I have been observing and following a pair of Eagles for the past 6 years who have been nesting in the Tar River swamp. They have consistently produced 2 chicks each year, and i am told by locals that the nest has been there for the last 14 years. Bald Eagles are extremely loyal to their mates as well as to their nest which is refurbished each year. This nest is at the top of a huge old Cypress tree which is located in a backwater swamp area off the Tar River. It is surrounded by water and is about 100 yards from the nearest dry land. This makes photographing the eagles nesting behavior only possible with a long lens. The photographs below were taken with a Canon 7D camera and a 400mm lens using a 1.4 teleconverter. The nest is about 6 feet wide and 3 feet deep, made of sticks and is deeply lined with fine material such as moss and hay found in the area. Some of this fine material is also used to stuff cracks and bind together the sticks. Eagles normally have 1-3 eggs, the average being 2. The eggs are white to pale blue. The male and female incubate them for about 35 days. The chicks grow rapidly and fledge in 10-12 weeks. Both birds hunt and provide food for the family during this time.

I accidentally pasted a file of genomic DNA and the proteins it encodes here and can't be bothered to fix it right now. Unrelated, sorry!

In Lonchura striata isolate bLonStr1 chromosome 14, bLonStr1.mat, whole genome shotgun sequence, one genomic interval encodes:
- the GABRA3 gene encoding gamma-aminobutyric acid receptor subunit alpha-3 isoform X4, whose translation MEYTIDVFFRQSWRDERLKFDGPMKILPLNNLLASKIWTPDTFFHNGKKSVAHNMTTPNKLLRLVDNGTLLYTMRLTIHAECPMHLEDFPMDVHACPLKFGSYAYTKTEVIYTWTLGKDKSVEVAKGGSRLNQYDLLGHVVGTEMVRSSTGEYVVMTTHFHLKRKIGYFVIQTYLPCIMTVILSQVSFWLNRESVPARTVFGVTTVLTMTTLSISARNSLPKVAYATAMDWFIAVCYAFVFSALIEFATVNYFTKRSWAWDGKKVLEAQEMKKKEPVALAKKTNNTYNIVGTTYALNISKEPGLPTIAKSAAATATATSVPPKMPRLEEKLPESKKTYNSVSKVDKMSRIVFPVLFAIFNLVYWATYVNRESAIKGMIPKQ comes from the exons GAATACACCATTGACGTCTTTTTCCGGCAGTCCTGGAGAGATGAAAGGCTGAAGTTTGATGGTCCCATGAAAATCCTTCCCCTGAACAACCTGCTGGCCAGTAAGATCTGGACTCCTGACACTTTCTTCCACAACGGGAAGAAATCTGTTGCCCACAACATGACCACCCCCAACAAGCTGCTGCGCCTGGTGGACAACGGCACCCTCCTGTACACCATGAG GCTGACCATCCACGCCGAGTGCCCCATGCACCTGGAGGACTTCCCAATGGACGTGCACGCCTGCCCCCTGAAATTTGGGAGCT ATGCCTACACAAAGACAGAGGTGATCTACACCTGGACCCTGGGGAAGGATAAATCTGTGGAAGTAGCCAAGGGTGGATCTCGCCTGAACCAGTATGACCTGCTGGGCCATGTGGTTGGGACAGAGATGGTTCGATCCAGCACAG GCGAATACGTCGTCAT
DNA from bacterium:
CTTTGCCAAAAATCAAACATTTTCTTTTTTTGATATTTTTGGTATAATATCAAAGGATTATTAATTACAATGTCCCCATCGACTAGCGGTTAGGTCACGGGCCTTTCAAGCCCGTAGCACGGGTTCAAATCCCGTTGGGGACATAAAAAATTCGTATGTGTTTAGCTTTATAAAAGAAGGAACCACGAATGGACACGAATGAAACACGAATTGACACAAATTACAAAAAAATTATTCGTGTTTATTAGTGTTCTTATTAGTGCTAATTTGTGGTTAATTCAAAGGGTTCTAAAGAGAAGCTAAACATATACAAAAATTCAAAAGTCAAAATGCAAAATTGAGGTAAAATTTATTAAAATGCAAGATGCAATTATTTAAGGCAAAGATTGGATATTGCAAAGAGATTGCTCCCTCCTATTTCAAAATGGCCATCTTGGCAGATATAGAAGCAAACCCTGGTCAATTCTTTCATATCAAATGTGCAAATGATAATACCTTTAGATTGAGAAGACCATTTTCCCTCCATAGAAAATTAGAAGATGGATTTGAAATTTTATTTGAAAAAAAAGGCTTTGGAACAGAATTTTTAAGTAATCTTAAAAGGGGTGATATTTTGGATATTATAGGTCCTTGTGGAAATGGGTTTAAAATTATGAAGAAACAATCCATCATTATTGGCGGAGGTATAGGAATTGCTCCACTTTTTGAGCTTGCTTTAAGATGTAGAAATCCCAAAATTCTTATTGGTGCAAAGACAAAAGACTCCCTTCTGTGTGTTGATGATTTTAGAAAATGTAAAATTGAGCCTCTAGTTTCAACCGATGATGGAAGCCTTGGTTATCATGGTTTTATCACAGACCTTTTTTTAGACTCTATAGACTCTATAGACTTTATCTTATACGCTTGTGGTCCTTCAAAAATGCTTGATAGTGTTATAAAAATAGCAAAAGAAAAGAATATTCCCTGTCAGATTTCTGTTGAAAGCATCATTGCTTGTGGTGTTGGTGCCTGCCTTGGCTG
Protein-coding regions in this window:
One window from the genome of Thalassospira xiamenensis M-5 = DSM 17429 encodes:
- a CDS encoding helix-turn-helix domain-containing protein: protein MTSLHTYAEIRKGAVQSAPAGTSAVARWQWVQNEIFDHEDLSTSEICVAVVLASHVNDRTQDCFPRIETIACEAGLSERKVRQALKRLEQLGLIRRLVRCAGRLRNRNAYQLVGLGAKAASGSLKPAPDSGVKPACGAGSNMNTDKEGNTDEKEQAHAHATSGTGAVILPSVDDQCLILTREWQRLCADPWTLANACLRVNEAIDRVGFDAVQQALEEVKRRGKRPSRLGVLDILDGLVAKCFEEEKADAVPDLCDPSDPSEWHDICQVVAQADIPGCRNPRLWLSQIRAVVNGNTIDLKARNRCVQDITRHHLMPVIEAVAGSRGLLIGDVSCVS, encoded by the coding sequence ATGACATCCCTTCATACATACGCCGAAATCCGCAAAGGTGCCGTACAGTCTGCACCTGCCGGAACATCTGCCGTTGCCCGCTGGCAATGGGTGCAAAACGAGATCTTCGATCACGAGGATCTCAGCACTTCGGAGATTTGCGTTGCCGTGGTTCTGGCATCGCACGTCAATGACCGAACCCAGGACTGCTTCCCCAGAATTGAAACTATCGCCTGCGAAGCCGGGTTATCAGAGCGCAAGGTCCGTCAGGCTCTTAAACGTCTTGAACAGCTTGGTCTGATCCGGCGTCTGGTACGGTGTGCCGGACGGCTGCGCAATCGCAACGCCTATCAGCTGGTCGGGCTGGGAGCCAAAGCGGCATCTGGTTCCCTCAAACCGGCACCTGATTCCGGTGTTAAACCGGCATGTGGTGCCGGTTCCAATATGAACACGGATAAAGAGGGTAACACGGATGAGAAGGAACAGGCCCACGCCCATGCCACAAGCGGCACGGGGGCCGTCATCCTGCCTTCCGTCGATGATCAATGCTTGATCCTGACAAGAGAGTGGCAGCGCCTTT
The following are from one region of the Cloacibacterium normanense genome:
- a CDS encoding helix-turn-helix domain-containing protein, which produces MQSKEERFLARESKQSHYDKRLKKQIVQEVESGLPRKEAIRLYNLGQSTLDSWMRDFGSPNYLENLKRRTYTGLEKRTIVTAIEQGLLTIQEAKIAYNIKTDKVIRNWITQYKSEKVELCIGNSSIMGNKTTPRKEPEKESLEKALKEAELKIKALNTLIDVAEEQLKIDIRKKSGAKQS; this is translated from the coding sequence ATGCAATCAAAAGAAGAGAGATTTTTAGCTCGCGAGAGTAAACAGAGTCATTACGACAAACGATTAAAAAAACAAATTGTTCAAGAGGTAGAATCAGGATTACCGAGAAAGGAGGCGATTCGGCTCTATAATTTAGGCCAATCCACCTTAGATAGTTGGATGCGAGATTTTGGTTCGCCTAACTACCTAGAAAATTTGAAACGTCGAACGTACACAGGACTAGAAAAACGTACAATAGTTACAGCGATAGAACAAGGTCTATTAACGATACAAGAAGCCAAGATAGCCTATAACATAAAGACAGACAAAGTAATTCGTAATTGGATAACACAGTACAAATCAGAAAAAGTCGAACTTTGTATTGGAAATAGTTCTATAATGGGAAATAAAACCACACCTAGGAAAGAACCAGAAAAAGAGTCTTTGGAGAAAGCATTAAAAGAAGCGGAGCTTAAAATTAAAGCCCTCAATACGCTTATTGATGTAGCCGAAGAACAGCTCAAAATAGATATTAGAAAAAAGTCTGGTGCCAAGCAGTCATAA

The pair have been engaging in mating behavior for the past 3 weeks, including nest repair and building, romantic interludes, and general bonding activity. Both birds find building material, but placement of the material is left pretty much to the female while the male looks on and provides emotional support!. The building work alternates with romantic trysts and rest periods, and, of course hunting for food. This work schedule goes on from daylight to dark. I have tried to capture this activity in pictures during the past 2 weeks. see pics below.